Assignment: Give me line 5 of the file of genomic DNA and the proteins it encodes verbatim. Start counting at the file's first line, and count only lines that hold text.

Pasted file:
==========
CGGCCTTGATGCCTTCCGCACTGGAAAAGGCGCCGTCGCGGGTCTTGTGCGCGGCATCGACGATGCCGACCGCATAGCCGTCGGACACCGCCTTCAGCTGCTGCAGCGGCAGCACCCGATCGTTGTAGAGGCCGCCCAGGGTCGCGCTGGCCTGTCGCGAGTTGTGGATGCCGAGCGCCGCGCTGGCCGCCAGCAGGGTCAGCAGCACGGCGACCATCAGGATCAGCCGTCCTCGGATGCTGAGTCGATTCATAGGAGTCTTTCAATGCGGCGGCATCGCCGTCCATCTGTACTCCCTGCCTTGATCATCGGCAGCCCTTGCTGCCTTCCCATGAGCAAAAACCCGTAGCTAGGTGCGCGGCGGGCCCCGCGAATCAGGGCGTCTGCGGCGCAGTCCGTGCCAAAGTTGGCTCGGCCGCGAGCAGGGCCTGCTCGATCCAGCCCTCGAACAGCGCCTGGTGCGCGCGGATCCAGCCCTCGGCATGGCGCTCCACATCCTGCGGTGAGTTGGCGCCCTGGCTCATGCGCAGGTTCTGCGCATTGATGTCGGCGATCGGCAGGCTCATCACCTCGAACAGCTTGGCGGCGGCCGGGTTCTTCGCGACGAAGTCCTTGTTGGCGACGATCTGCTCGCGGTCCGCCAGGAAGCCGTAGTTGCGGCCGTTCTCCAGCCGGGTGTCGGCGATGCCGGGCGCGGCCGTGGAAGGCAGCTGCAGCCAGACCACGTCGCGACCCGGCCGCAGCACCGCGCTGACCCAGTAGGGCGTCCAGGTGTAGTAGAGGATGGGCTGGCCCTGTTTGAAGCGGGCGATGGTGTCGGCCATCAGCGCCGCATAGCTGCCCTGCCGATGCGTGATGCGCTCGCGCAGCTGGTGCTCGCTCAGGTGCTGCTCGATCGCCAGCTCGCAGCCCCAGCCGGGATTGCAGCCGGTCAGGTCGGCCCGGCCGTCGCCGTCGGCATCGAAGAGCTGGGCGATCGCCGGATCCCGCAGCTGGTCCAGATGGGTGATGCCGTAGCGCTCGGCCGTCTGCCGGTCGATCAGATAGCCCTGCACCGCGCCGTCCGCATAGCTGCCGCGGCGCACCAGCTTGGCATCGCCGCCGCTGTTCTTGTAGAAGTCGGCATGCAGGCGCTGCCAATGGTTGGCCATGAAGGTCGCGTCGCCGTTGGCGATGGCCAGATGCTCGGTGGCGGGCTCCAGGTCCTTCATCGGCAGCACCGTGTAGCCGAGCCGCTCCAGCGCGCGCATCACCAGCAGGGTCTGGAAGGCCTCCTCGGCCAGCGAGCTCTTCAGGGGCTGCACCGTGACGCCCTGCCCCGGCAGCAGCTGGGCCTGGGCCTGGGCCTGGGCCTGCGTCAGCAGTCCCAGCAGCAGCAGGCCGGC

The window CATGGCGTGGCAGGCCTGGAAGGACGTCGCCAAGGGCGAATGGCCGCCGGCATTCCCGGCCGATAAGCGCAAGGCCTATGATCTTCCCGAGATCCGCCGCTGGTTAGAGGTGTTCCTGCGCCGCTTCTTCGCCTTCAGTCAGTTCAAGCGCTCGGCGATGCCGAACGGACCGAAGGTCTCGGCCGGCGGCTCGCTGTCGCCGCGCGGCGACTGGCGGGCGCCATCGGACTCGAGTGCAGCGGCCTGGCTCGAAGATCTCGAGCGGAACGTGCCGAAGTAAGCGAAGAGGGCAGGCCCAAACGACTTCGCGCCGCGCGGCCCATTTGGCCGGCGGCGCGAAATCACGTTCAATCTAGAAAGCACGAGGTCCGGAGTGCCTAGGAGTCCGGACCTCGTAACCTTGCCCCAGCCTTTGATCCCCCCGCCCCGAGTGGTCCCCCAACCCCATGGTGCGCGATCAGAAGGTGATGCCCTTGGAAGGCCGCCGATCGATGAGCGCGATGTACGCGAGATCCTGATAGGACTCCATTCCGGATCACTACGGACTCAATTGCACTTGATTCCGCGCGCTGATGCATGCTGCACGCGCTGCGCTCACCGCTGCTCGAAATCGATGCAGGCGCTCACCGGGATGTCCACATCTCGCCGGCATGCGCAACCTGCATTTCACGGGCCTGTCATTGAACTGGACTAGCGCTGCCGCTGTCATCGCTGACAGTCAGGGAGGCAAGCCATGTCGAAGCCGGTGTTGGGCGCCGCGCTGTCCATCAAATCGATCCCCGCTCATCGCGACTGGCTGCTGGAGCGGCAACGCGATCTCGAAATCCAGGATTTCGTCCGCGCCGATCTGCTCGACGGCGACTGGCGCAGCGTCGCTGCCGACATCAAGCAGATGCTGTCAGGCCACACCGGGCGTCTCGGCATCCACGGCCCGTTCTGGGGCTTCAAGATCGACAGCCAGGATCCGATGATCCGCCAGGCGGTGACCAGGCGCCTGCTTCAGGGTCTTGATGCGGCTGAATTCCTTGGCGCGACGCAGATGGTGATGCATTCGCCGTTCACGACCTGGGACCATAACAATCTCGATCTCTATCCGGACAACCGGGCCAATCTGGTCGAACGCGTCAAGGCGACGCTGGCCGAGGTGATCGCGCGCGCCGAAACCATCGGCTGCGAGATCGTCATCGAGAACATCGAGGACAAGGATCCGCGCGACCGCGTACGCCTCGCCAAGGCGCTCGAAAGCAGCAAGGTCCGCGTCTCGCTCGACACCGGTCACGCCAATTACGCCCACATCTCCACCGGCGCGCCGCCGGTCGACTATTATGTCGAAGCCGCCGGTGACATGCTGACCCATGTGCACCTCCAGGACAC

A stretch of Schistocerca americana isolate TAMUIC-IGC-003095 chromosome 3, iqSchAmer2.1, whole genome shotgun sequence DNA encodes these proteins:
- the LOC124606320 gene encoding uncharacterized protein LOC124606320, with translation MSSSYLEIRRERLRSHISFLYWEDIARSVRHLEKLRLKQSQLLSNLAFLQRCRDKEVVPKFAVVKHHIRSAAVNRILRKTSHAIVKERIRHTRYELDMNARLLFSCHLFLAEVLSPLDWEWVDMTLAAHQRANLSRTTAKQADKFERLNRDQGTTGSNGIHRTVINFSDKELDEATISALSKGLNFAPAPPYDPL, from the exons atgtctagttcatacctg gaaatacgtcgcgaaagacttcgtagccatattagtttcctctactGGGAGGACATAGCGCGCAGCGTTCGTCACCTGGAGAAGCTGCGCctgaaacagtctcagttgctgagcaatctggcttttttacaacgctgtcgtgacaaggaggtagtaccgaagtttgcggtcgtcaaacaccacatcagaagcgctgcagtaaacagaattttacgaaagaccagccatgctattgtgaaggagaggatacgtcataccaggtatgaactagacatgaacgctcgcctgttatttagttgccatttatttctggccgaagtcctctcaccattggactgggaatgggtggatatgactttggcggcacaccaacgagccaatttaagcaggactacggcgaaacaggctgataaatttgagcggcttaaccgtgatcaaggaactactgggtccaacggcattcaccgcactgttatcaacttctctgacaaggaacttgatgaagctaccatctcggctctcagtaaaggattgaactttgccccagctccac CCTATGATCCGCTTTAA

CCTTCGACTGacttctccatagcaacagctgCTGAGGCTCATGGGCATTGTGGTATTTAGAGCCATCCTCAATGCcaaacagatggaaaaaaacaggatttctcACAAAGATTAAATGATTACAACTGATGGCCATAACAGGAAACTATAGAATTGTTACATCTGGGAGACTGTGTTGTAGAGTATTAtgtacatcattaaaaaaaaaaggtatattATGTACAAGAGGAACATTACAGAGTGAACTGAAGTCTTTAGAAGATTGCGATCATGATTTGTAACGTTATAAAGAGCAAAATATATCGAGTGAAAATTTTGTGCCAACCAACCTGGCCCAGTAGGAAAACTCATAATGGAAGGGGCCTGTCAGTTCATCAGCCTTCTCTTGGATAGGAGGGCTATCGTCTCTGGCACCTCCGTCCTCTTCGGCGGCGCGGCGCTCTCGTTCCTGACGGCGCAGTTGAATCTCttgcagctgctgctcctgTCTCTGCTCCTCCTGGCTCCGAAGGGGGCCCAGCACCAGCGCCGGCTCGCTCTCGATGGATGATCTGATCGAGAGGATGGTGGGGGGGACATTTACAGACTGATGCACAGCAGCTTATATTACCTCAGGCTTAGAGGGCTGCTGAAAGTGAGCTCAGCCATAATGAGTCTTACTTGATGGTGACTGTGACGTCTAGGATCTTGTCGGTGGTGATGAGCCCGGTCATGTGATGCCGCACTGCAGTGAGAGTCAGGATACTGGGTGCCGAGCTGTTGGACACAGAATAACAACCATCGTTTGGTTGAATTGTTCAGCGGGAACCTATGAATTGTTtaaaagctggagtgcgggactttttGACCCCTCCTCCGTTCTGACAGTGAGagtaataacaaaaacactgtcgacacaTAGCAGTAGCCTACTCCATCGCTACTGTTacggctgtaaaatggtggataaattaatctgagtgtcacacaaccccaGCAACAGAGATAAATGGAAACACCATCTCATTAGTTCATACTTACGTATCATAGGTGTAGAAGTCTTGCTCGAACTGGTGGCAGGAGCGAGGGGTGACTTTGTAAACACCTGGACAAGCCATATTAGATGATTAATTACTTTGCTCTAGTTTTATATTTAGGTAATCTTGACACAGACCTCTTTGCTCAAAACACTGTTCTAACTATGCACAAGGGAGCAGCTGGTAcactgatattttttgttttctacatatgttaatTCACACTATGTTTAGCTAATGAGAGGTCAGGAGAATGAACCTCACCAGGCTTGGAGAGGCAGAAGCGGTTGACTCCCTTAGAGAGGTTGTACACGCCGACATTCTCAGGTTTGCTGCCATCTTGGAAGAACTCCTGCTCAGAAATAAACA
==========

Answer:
CCTTCGACTGacttctccatagcaacagctgCTGAGGCTCATGGGCATTGTGGTATTTAGAGCCATCCTCAATGCcaaacagatggaaaaaaacaggatttctcACAAAGATTAAATGATTACAACTGATGGCCATAACAGGAAACTATAGAATTGTTACATCTGGGAGACTGTGTTGTAGAGTATTAtgtacatcattaaaaaaaaaaggtatattATGTACAAGAGGAACATTACAGAGTGAACTGAAGTCTTTAGAAGATTGCGATCATGATTTGTAACGTTATAAAGAGCAAAATATATCGAGTGAAAATTTTGTGCCAACCAACCTGGCCCAGTAGGAAAACTCATAATGGAAGGGGCCTGTCAGTTCATCAGCCTTCTCTTGGATAGGAGGGCTATCGTCTCTGGCACCTCCGTCCTCTTCGGCGGCGCGGCGCTCTCGTTCCTGACGGCGCAGTTGAATCTCttgcagctgctgctcctgTCTCTGCTCCTCCTGGCTCCGAAGGGGGCCCAGCACCAGCGCCGGCTCGCTCTCGATGGATGATCTGATCGAGAGGATGGTGGGGGGGACATTTACAGACTGATGCACAGCAGCTTATATTACCTCAGGCTTAGAGGGCTGCTGAAAGTGAGCTCAGCCATAATGAGTCTTACTTGATGGTGACTGTGACGTCTAGGATCTTGTCGGTGGTGATGAGCCCGGTCATGTGATGCCGCACTGCAGTGAGAGTCAGGATACTGGGTGCCGAGCTGTTGGACACAGAATAACAACCATCGTTTGGTTGAATTGTTCAGCGGGAACCTATGAATTGTTtaaaagctggagtgcgggactttttGACCCCTCCTCCGTTCTGACAGTGAGagtaataacaaaaacactgtcgacacaTAGCAGTAGCCTACTCCATCGCTACTGTTacggctgtaaaatggtggataaattaatctgagtgtcacacaaccccaGCAACAGAGATAAATGGAAACACCATCTCATTAGTTCATACTTACGTATCATAGGTGTAGAAGTCTTGCTCGAACTGGTGGCAGGAGCGAGGGGTGACTTTGTAAACACCTGGACAAGCCATATTAGATGATTAATTACTTTGCTCTAGTTTTATATTTAGGTAATCTTGACACAGACCTCTTTGCTCAAAACACTGTTCTAACTATGCACAAGGGAGCAGCTGGTAcactgatattttttgttttctacatatgttaatTCACACTATGTTTAGCTAATGAGAGGTCAGGAGAATGAACCTCACCAGGCTTGGAGAGGCAGAAGCGGTTGACTCCCTTAGAGAGGTTGTACACGCCGACATTCTCAGGTTTGCTGCCATCTTGGAAGAACTCCTGCTCAGAAATAAACA